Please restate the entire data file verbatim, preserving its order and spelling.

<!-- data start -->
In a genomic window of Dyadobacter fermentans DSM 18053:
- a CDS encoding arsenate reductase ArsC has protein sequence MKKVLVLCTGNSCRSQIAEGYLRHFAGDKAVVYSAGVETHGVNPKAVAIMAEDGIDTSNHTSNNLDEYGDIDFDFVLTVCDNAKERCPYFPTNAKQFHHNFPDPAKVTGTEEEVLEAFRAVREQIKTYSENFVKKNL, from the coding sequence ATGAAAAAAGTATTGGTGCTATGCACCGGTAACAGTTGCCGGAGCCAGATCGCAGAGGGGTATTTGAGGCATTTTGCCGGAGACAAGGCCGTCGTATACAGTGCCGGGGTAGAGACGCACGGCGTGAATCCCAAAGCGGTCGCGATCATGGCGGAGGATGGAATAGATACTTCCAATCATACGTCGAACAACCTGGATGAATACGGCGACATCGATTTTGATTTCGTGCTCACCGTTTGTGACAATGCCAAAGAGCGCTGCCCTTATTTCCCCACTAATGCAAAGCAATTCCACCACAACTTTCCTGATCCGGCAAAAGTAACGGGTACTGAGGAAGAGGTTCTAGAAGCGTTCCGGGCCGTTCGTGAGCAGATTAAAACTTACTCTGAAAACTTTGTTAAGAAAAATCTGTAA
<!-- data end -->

In a genomic window of Dyadobacter fermentans DSM 18053:
- a CDS encoding arsenate reductase ArsC has protein sequence MKKVLVLCTGNSCRSQIAEGYLRHFAGDKAVVYSAGVETHGVNPKAVAIMAEDGIDTSNHTSNNLDEYGDIDFDFVLTVCDNAKERCPYFPTNAKQFHHNFPDPAKVTGTEEEVLEAFRAVREQIKTYSENFVKKNL, from the coding sequence ATGAAAAAAGTATTGGTGCTATGCACCGGTAACAGTTGCCGGAGCCAGATCGCAGAGGGGTATTTGAGGCATTTTGCCGGAGACAAGGCCGTCGTATACAGTGCCGGGGTAGAGACGCACGGCGTGAATCCCAAAGCGGTCGCGATCATGGCGGAGGATGGAATAGATACTTCCAATCATACGTCGAACAACCTGGATGAATACGGCGACATCGATTTTGATTTCGTGCTCACCGTTTGTGACAATGCCAAAGAGCGCTGCCCTTATTTCCCCACTAATGCAAAGCAATTCCACCACAACTTTCCTGATCCGGCAAAAGTAACGGGTACTGAGGAAGAGGTTCTAGAAGCGTTCCGGGCCGTTCGTGAGCAGATTAAAACTTACTCTGAAAACTTTGTTAAGAAAAATCTGTAA